MJ Bear, a former vice president for online at NPR and a founding board member of the Online News Association, died Friday (Dec. 16) in Seattle after battling leukemia for seven months. At the time of her death she was based in Vienna for Microsoft as an executive producer in central and eastern Europe, and the Middle East and Africa. She was 48.
Bear ran NPR online operations from 1996 to 2001, as manager and director of new media services, and vice president for online. She created more than 35 NPR.org websites; acquired online properties such as Fresh Air with Terry Gross; and created the web-only music destination All Songs Considered. Bear won two Webby Awards.
She also created the PBS/NPR Interactive Summit, which, by its second year in 2001, drew 600 participants. From 2002 to ’05, Bear was a professor in residence and assistant professor at American University’s School of Communication. She taught digital media, broadcast journalism and advanced editing, as well as co-authoring a report on media self-censorship in coverage of the war in Iraq.
In 2004 she served as a Knight International Foundation Fellow in Bucharest, Romania, training journalism students and media professionals. She was later recruited by Radio Free Europe in Prague and served as director of programming from 2005 to 2008.
During the last several years her responsibilities with Microsoft included launching websites in Greece, Poland, Israel, and Turkey as well as new TV programming in Kyrgyzstan and Georgia.
She was past president of the Young Leadership division for the Jewish Federation of Seattle. She had an active role in Jewish communities in every city in which she lived.
Mary Jane Bear was born on April 9, 1962, to Aaron David and Jeanette Blumberg Bear in Des Moines, Iowa. She received a bachelor’s in broadcast journalism from Boston University and a master’s in U.S. foreign policy and Mid-East governments from University of Virginia.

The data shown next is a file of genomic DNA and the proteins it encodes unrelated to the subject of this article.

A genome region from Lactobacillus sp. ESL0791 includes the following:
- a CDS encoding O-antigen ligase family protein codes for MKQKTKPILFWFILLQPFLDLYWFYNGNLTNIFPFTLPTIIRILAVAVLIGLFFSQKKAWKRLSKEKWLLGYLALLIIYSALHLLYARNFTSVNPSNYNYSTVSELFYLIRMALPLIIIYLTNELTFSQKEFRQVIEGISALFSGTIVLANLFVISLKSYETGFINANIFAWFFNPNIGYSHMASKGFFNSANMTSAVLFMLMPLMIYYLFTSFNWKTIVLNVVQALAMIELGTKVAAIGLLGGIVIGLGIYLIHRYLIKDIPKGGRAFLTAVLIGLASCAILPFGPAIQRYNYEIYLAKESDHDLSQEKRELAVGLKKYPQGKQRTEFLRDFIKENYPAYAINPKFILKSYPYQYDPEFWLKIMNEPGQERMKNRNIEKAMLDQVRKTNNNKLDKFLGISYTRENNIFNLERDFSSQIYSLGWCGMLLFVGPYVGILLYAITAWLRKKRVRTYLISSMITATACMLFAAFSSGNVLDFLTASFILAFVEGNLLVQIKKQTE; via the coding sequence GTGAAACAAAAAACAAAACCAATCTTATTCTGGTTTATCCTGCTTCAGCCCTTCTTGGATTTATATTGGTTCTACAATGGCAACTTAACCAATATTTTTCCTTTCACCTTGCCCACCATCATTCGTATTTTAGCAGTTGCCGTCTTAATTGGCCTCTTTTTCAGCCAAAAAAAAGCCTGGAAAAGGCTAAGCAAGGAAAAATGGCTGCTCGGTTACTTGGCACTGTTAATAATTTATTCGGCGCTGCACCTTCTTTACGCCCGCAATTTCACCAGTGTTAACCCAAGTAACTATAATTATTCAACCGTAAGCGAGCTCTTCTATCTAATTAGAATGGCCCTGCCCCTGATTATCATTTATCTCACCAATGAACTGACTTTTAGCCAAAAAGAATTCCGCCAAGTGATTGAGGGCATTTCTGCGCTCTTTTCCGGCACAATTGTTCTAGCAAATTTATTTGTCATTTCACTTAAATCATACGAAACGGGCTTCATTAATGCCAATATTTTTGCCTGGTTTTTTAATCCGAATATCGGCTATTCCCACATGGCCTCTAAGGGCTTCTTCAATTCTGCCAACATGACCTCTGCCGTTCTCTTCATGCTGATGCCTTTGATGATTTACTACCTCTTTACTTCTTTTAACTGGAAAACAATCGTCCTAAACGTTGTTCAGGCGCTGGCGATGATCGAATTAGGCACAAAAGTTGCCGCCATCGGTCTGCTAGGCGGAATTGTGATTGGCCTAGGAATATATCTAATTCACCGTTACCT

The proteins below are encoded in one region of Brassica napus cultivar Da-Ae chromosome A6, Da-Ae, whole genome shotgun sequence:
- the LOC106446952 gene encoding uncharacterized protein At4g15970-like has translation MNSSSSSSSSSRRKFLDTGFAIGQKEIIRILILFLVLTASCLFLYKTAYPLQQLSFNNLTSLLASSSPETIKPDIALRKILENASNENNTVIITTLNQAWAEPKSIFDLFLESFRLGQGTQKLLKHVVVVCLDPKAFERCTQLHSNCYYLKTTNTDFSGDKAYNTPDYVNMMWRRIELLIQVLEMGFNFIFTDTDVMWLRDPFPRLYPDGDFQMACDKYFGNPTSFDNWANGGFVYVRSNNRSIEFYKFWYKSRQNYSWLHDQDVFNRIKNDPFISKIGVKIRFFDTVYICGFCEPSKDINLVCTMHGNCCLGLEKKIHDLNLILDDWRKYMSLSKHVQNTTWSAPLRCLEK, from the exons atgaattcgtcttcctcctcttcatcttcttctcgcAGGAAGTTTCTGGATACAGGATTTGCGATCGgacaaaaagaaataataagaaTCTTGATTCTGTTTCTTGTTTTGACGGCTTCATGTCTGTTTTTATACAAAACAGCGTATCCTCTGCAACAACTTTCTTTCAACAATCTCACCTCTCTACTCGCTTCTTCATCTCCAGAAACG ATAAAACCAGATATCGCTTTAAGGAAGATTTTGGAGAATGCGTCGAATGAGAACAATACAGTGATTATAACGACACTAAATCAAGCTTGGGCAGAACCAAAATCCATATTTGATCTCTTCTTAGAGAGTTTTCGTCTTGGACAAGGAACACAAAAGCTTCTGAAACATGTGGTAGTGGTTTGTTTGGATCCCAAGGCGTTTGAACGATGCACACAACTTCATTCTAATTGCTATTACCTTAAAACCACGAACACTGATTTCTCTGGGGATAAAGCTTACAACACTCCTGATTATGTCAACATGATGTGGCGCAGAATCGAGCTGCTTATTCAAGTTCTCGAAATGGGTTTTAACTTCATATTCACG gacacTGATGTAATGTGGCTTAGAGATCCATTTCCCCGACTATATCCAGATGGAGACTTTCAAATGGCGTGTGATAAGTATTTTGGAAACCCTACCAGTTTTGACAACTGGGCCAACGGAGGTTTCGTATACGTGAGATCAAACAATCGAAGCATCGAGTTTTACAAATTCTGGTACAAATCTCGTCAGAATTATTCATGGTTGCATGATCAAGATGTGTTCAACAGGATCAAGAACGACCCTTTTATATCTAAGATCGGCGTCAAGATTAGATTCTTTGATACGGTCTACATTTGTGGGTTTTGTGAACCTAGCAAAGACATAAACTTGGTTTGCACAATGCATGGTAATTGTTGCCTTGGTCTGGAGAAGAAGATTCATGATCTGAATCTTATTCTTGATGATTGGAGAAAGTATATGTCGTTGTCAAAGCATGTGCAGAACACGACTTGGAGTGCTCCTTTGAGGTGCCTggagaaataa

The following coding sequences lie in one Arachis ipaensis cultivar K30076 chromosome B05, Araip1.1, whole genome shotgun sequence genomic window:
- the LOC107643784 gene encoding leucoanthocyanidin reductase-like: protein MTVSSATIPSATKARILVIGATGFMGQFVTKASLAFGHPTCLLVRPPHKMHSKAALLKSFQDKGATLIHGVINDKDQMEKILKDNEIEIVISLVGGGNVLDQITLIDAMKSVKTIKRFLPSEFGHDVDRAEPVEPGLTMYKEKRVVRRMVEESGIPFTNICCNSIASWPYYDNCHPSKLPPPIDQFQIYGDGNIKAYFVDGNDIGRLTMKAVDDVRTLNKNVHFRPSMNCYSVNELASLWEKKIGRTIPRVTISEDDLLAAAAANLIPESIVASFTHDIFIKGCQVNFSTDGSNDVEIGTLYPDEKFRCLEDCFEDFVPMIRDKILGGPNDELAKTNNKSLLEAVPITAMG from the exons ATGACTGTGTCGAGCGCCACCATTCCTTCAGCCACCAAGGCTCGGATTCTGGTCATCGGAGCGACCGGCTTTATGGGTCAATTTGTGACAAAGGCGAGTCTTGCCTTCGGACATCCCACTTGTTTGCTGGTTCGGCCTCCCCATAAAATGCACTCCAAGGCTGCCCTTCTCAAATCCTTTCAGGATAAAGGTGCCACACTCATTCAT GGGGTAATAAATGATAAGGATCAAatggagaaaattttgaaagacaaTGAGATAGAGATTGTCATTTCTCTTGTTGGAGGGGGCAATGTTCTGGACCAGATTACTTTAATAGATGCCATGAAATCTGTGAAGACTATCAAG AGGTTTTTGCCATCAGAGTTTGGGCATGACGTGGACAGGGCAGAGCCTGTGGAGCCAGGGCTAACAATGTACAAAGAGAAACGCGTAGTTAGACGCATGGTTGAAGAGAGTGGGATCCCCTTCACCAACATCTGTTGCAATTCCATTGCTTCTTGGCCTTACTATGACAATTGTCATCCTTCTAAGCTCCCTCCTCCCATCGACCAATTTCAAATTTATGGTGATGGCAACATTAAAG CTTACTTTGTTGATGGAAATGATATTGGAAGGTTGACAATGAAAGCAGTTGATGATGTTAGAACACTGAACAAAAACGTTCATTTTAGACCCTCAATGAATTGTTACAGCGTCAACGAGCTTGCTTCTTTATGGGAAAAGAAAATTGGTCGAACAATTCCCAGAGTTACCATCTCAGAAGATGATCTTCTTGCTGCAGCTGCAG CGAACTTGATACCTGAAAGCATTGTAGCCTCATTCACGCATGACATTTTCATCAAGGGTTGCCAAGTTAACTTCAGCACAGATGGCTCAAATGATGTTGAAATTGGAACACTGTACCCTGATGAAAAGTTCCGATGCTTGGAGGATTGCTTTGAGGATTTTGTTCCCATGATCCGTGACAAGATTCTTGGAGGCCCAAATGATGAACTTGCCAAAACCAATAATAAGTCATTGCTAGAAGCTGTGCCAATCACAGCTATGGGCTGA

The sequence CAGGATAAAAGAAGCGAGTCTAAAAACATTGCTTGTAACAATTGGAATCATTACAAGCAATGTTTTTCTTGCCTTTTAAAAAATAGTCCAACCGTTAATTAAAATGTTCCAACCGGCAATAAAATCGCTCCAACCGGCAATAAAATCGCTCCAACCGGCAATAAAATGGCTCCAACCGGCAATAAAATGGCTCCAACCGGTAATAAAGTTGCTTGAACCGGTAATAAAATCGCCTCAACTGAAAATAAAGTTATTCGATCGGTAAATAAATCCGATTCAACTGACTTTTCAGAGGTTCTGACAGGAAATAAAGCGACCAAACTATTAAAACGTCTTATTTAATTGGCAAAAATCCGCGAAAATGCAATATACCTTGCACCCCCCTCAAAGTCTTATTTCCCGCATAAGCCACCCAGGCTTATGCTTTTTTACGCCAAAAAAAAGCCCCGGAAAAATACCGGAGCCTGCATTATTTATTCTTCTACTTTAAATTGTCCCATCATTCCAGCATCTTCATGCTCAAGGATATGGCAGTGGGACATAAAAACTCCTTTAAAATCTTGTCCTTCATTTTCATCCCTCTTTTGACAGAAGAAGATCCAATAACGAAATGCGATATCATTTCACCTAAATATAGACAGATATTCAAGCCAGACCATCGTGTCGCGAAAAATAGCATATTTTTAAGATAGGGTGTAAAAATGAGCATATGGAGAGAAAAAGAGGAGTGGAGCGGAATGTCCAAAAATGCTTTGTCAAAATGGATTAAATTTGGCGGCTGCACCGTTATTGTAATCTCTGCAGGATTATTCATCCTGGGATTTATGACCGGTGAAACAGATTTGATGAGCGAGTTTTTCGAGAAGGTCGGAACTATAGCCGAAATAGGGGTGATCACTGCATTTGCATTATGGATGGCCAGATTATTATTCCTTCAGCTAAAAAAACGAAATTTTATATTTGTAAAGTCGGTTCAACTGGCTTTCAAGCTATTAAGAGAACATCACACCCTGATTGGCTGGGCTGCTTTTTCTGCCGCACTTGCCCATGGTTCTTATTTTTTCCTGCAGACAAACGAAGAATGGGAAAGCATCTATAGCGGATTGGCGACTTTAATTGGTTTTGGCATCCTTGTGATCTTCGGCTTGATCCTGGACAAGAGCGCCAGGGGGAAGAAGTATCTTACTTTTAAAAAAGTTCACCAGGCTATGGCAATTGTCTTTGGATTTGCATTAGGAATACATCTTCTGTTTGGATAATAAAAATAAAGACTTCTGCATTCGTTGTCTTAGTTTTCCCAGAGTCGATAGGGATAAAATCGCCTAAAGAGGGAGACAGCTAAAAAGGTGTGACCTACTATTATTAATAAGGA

She was preceded in death by her father, David Bear. She is survived by her mother, Jeanette Bear; brother, Dr. Philip (Robin) Bear; sister, Linda (Robert) Carpenter; uncles Myron (Barbara) Bear and Rabbi Herman (Paula) Blumberg; niece and nephews Chelsea, Elliot and Mason Bear, and Blake and Jake Carpenter; and cousins Joan Tigai, Jonathon Blumberg (Jenny Richlin), David (Karen) Blumberg, Naomi (Rabbi Braham) David, Dawne (Gregg) Novicoff, and Ab (Allyson) Bear.
“MJ’s energy, vision and dedication to public media made a lasting impression in the hearts and minds of so many,” Cindy Johanson, former PBS senior vice president, interactive and education, told Current. “She will be missed.”
UPDATE: Her funeral will be 1 p.m. on Tuesday (Dec. 21) at Tifereth Israel Synagogue (924 Polk Blvd., Des Moines, Iowa, 50312). A “Seattle Celebration of MJ” will take place at 7 p.m. Jan. 6 at the home of Wendy and Reuven Carlyle; visit this Facebook page for details and to RSVP. There’ll also be a memorial service in Washington, D.C., sometime in January.
In lieu of flowers, the family requests that friends consider a donation to the Online News Association. Bear had expressed interest in creating an endowment to help aspiring young journalists. During her illness, she wrote this purpose statement for the endowment:
“To promote the voices of young professionals working in or training to work in the field of Online news by presenting programs at the Association’s annual meeting, or in other venues. The programs will be designed to explore and showcase innovations, developments and new ideas in the field by sponsoring panel presentations, keynote talks or other appropriate formats.”
The ONA is a 501(c)3 tax-exempt non-profit organization. Make checks payable to Online News Association, with a memo/notation on the check, “MJ Bear Endowment Fund.” Mail to: Online News Association, MJ Bear Endowment Fund, P.O. Box 65741, Washington, D.C. 20035.